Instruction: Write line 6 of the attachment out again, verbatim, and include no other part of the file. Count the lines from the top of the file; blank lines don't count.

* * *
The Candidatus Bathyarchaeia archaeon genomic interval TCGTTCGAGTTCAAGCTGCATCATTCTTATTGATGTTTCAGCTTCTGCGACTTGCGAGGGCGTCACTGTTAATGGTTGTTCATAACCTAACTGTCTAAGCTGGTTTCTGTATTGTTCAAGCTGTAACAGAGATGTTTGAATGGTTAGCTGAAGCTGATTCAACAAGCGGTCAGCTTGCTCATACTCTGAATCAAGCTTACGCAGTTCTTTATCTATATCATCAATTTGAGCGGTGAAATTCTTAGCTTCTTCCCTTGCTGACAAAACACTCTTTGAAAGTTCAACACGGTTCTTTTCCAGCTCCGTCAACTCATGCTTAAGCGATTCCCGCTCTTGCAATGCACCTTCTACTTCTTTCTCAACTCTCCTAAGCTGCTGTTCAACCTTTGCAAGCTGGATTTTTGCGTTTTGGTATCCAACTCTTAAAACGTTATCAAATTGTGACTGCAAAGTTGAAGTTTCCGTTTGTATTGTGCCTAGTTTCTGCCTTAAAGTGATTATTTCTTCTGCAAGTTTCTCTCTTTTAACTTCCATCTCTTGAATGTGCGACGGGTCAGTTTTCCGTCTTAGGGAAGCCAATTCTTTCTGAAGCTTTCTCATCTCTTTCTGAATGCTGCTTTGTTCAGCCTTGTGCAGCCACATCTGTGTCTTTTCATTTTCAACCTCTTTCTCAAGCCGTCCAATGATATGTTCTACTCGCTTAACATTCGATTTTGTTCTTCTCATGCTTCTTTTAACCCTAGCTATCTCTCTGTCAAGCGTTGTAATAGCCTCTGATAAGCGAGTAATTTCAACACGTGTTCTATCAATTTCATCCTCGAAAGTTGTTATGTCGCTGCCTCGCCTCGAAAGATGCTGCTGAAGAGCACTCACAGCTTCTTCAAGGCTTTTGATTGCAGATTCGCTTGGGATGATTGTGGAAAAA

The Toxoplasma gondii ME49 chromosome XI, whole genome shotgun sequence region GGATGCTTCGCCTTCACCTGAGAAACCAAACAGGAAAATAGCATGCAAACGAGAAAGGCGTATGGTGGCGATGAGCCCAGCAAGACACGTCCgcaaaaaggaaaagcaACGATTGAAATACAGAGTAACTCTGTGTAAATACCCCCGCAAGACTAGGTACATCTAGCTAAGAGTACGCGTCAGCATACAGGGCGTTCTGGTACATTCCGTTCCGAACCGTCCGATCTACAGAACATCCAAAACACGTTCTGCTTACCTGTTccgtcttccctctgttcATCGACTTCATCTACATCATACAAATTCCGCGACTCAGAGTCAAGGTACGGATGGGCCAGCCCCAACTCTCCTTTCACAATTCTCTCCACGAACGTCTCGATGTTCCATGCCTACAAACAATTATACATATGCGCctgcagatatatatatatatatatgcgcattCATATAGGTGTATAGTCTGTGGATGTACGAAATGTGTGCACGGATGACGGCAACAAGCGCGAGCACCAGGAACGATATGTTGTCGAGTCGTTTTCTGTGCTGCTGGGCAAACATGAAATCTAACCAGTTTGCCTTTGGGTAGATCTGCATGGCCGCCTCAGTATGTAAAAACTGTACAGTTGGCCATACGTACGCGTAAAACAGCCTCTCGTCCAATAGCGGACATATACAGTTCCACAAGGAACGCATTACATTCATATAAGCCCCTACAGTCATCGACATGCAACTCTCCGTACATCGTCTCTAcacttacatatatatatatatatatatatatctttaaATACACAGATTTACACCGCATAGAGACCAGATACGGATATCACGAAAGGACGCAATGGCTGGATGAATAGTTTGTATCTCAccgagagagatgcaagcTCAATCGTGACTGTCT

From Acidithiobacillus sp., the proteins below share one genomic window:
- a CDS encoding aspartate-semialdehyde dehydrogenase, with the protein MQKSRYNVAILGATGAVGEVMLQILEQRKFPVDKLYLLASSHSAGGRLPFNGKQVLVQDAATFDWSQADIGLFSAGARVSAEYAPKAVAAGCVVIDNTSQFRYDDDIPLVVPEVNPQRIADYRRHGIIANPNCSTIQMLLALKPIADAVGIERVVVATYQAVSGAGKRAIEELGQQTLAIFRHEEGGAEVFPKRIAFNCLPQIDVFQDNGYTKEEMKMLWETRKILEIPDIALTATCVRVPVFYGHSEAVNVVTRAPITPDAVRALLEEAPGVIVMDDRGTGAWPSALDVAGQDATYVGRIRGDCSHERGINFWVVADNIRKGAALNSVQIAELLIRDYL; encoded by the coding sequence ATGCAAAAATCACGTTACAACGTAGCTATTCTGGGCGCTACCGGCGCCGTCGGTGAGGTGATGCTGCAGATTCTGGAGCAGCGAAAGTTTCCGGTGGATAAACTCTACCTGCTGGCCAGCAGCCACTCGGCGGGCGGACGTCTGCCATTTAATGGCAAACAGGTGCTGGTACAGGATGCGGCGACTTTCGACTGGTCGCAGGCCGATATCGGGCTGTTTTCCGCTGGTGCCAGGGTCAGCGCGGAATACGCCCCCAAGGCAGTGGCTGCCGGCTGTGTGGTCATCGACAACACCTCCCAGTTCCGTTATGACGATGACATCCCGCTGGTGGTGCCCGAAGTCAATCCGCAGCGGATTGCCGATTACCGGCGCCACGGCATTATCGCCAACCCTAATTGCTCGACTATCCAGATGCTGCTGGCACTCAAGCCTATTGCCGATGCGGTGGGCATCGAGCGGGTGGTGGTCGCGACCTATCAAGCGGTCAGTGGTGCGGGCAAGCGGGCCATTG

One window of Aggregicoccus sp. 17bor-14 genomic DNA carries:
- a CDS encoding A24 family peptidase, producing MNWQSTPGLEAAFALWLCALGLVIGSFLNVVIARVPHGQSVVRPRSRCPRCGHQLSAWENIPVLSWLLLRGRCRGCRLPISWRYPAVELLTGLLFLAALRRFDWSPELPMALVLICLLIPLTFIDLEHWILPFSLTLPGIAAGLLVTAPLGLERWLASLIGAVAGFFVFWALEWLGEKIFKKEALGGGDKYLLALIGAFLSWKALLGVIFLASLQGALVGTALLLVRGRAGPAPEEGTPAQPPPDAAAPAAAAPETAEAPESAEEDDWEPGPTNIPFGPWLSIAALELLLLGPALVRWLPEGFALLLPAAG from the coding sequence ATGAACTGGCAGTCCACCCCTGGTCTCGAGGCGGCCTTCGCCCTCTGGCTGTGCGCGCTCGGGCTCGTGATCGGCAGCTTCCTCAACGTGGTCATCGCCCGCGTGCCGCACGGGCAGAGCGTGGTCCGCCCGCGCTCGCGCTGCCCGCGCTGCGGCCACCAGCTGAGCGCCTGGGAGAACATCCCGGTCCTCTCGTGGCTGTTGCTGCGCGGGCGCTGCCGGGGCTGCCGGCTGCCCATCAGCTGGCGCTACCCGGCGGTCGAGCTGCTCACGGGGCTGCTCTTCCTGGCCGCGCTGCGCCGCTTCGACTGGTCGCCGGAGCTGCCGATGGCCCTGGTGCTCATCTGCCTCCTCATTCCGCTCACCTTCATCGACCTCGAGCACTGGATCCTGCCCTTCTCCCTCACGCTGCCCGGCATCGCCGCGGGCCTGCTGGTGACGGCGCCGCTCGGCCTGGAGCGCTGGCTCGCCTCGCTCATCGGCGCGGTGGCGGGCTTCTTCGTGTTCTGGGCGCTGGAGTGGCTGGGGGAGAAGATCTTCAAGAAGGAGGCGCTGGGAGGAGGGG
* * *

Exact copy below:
- a CDS encoding A24 family peptidase, producing MNWQSTPGLEAAFALWLCALGLVIGSFLNVVIARVPHGQSVVRPRSRCPRCGHQLSAWENIPVLSWLLLRGRCRGCRLPISWRYPAVELLTGLLFLAALRRFDWSPELPMALVLICLLIPLTFIDLEHWILPFSLTLPGIAAGLLVTAPLGLERWLASLIGAVAGFFVFWALEWLGEKIFKKEALGGGDKYLLALIGAFLSWKALLGVIFLASLQGALVGTALLLVRGRAGPAPEEGTPAQPPPDAAAPAAAAPETAEAPESAEEDDWEPGPTNIPFGPWLSIAALELLLLGPALVRWLPEGFALLLPAAG from the coding sequence ATGAACTGGCAGTCCACCCCTGGTCTCGAGGCGGCCTTCGCCCTCTGGCTGTGCGCGCTCGGGCTCGTGATCGGCAGCTTCCTCAACGTGGTCATCGCCCGCGTGCCGCACGGGCAGAGCGTGGTCCGCCCGCGCTCGCGCTGCCCGCGCTGCGGCCACCAGCTGAGCGCCTGGGAGAACATCCCGGTCCTCTCGTGGCTGTTGCTGCGCGGGCGCTGCCGGGGCTGCCGGCTGCCCATCAGCTGGCGCTACCCGGCGGTCGAGCTGCTCACGGGGCTGCTCTTCCTGGCCGCGCTGCGCCGCTTCGACTGGTCGCCGGAGCTGCCGATGGCCCTGGTGCTCATCTGCCTCCTCATTCCGCTCACCTTCATCGACCTCGAGCACTGGATCCTGCCCTTCTCCCTCACGCTGCCCGGCATCGCCGCGGGCCTGCTGGTGACGGCGCCGCTCGGCCTGGAGCGCTGGCTCGCCTCGCTCATCGGCGCGGTGGCGGGCTTCTTCGTGTTCTGGGCGCTGGAGTGGCTGGGGGAGAAGATCTTCAAGAAGGAGGCGCTGGGAGGAGGGG